The clothing industry accounts for 10% of global carbon emissions, and remains the second largest industrial polluter, second only to oil. This fact somehow doesn't get the same publicity as, for example, the negative impacts of agriculture or plastic waste, but it is something we urgently need to address.
Mom of 3 Sarah Tyau is one of many who are helping to break our addiction with 'fast fashion,' where retailers have to constantly tempt customers with endless 'new' fashions to sell products. Old items are swiftly deemed undesirable and binned, Americans throw away about 70 lbs of clothing per person every year.
Sarah began recycling old clothes soon after the birth of her first daughter. What began as a way to save some money became a philosophy for life: “Look good, feel good, do good.” She has transformed hundreds of pieces of old clothing, from oversized shirts to wedding dresses, turning them into stylish outfits for her and her daughters, who love getting involved. “I have been meaning to teach them how to sew, we are supposed to start a sewing series on YouTube together where I teach them how to refashion, but they’re also so busy in their own lives, we haven’t gotten a chance to yet,” Sarah told Bored Panda. “But they have a strong sense of fashion in their young age and have very good taste so I think they’ll take over what I do one day and be better than me!”
With only a high-school home-ec in the way of training, Sarah is pretty much self taught. “Being a stay at home mom to 3 kids, time is very limited so I haven’t refined my skills as much as I want to but I want to take classes soon,” she said. “So my skills are actually very basic. Actually quite few skills are needed in refashioning since you keep the button holes, darts, zippers, and it’s mostly just straight stitching. My vision makes up for my skills though, it takes me 15-30 seconds to envision the piece to something I’d want it to transform into.”
She sources her material from thrift stores, family and friends, and has perfected her sewing techniques to such an extent that she now plans to design her own line of clothing based on her philosophy, with all proceeds going to children in need. “I also have a YouTube series called “Come thrift shopping with me” where I pick out a few items and right on the spot share what ideas come to my mind. Then the readers vote which item I should refashion next and the one with the highest vote is the one I’ll tackle!”
With 135k followers on Instagram, people are clearly enjoying Sarah's work. She also has a Youtube channel where she shares hints and tips on technique and design, so you too can start refashioning your old clothes and reduce your impact. “My advice to limit your impact is to buy more timeless, classic pieces and mix it with a few trendy pieces here and there,” she told us. “This way you don’t throw away as many clothes, and are not always having to buy constantly in order to stay on trend. Also throw a clothing swap exchange with your neighbors, friends, or other groups.”
“What used to be only 2 fashion seasons of spring/summer and fall/winter is now at 52 micro-seasons. Clothes, just like any other materialistic things, don’t buy you lasting happiness but only a fleeting moment of excitement. So if you base your happiness or self worth and identity on what clothes you wear, you’ll never be happy or content because the fashion industry will always tell you what you bought a month ago is now out of trend so you must buy this newly released item in order to stay relevant or happy. So instead of putting so much importance on what you wear or how expensive or what designer brand you’re wearing, focus on being kind, having integrity and morals and you’ll always be in fashion!”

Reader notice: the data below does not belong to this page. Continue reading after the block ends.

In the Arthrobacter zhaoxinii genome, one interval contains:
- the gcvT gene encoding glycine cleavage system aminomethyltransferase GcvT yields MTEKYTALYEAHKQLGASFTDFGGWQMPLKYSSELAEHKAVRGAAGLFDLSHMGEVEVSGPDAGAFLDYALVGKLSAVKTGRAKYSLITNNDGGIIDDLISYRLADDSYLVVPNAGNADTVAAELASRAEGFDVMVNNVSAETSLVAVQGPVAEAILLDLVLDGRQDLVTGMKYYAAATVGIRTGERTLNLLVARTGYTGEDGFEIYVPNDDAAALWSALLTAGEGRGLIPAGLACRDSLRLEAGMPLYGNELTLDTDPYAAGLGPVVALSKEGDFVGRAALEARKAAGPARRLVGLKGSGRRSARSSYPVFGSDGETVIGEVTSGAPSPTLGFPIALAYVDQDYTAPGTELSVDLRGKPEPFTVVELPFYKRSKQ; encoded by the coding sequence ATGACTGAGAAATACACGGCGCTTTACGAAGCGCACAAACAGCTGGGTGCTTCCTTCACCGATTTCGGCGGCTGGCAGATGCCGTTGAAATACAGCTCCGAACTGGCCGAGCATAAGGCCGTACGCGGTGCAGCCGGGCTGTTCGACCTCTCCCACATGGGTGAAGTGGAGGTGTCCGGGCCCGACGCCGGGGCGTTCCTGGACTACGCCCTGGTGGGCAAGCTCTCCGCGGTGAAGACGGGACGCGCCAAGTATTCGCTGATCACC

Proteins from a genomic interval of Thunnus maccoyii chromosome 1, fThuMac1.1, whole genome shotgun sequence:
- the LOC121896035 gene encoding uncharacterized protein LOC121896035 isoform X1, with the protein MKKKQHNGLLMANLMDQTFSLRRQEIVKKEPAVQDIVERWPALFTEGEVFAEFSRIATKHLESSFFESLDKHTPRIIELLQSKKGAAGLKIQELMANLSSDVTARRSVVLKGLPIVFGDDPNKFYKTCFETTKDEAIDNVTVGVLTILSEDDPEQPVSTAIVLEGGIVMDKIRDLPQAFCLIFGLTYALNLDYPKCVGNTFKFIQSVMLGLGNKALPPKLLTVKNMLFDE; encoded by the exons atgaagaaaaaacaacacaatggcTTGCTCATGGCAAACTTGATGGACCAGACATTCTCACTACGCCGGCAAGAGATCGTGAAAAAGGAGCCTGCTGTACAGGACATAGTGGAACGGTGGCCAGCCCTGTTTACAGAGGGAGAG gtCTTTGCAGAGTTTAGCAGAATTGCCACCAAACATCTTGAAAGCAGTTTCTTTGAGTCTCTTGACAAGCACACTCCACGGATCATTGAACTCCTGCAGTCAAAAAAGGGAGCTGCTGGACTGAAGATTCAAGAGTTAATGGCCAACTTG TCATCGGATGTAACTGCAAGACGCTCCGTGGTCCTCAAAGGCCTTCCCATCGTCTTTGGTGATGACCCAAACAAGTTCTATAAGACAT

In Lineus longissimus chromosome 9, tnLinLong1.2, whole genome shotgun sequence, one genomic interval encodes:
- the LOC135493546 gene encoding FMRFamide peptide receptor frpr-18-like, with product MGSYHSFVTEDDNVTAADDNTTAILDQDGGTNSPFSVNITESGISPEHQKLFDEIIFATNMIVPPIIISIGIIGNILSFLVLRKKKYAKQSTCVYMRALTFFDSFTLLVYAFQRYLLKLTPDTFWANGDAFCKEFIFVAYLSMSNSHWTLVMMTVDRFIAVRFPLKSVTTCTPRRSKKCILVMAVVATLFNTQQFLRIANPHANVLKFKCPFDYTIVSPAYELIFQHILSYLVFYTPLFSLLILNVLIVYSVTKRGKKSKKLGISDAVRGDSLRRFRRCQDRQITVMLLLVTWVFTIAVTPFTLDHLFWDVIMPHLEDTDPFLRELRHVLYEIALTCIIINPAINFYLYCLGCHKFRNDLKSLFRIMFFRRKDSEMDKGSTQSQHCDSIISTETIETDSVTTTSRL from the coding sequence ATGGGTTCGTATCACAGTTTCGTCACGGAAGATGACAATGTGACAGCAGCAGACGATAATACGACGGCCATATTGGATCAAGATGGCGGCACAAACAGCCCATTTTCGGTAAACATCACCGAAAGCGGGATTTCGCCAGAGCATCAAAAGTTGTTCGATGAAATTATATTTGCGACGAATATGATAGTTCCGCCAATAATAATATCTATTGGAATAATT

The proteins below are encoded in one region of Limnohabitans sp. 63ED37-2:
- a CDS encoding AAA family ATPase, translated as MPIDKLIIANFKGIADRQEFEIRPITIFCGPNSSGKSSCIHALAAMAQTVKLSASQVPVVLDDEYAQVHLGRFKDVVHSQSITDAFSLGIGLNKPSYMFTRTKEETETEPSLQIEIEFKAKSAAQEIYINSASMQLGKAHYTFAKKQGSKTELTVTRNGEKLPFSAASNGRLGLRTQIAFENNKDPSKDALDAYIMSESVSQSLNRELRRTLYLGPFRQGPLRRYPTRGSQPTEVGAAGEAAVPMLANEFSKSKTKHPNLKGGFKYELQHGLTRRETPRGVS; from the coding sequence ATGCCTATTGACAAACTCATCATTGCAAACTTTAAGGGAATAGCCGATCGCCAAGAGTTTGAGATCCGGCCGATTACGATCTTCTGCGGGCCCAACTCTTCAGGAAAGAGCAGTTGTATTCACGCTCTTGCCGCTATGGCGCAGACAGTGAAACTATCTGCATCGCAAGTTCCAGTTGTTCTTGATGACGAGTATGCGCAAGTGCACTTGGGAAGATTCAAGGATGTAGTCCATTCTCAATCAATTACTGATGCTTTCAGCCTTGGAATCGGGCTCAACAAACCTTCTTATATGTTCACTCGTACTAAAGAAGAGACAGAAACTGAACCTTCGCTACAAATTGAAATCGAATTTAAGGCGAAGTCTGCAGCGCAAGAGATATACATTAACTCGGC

To read more about the enviromental cost of the clothing industry you can start with articles here and here. Scroll down to check out Sarah's work for yourself, and let us know what you think in the comments!
Mom of 3 Sarah Tyau began recycling old clothes soon after the birth of her first daughter
What began as a way to save some money became a philosophy for life
She has transformed hundreds of pieces of old clothing for the whole family to wear
One of the easiest DIY's I've ever done, simply add lace to the dress and viola! A whole new dress! For this piece I was featured on the front cover of Altered Couture & a 3-page spread and on Sew, a U.K. magazine
I bought this men’s shirt at Target clearance section for $10 in size XL. I loved the sailor boat pattern and also the fabric, the fabric is a thick, sturdy, high quality fabric which I liked. What you’ll need: -An oversized shirt(mine from Target) -matching thread -needle or sewing machine -scissors Directions: 1. Lay the shirt down on a flat surface. 2. Using a girl’s dress as a reference, cut the sleeves off and the top body piece, and take out the pocket. Cut and discard the extra fabric in between the shoulder area. 3. Sew the sides of the top piece together(shown in pink line). Make sure you turned it inside out first. 4. After cutting off the excess fabric on the shoulder area, you should now have a straight across skirt piece. Baste stitch 1/2″ to the edge(shown in pink line) and pulling one side of the string, gather it together. Sew the skirt onto the top piece. 5. Cut the sleeves smaller. 6. Sew along the pink line. 7. Sew the sleeves onto the top piece. 8. *I made a button hole and sewed the button on right below the waistline(when I cut the shirt diagonally along the waistline, I had to cut right over the button & the button hole so I had to make new ones). Estimated time: 1.5 hours Budget: cost of the shirt(mine was $10) Skill level: a very confident beginner to intermediate